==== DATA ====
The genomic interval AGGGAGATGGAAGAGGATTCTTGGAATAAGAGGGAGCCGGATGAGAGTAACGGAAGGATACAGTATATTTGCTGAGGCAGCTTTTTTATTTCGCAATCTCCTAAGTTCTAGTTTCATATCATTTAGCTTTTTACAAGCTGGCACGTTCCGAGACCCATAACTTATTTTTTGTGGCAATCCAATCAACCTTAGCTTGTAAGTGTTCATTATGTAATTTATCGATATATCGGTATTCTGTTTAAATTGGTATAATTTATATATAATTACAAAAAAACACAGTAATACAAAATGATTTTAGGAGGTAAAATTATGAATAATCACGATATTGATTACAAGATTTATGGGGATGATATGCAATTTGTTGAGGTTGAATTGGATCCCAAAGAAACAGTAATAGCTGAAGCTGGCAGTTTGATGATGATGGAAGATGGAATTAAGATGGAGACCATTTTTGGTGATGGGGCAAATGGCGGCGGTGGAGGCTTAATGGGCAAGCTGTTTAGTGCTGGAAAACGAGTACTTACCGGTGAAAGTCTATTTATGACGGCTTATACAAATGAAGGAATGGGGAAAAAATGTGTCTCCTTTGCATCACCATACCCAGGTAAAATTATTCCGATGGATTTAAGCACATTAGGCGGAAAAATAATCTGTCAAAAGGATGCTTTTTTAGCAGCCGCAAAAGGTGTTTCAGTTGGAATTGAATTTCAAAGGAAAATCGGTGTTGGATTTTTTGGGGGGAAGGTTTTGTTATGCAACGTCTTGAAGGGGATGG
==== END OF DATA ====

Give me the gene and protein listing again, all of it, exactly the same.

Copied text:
The genomic interval AGGGAGATGGAAGAGGATTCTTGGAATAAGAGGGAGCCGGATGAGAGTAACGGAAGGATACAGTATATTTGCTGAGGCAGCTTTTTTATTTCGCAATCTCCTAAGTTCTAGTTTCATATCATTTAGCTTTTTACAAGCTGGCACGTTCCGAGACCCATAACTTATTTTTTGTGGCAATCCAATCAACCTTAGCTTGTAAGTGTTCATTATGTAATTTATCGATATATCGGTATTCTGTTTAAATTGGTATAATTTATATATAATTACAAAAAAACACAGTAATACAAAATGATTTTAGGAGGTAAAATTATGAATAATCACGATATTGATTACAAGATTTATGGGGATGATATGCAATTTGTTGAGGTTGAATTGGATCCCAAAGAAACAGTAATAGCTGAAGCTGGCAGTTTGATGATGATGGAAGATGGAATTAAGATGGAGACCATTTTTGGTGATGGGGCAAATGGCGGCGGTGGAGGCTTAATGGGCAAGCTGTTTAGTGCTGGAAAACGAGTACTTACCGGTGAAAGTCTATTTATGACGGCTTATACAAATGAAGGAATGGGGAAAAAATGTGTCTCCTTTGCATCACCATACCCAGGTAAAATTATTCCGATGGATTTAAGCACATTAGGCGGAAAAATAATCTGTCAAAAGGATGCTTTTTTAGCAGCCGCAAAAGGTGTTTCAGTTGGAATTGAATTTCAAAGGAAAATCGGTGTTGGATTTTTTGGGGGGAAGGTTTTGTTATGCAACGTCTTGAAGGGGATGG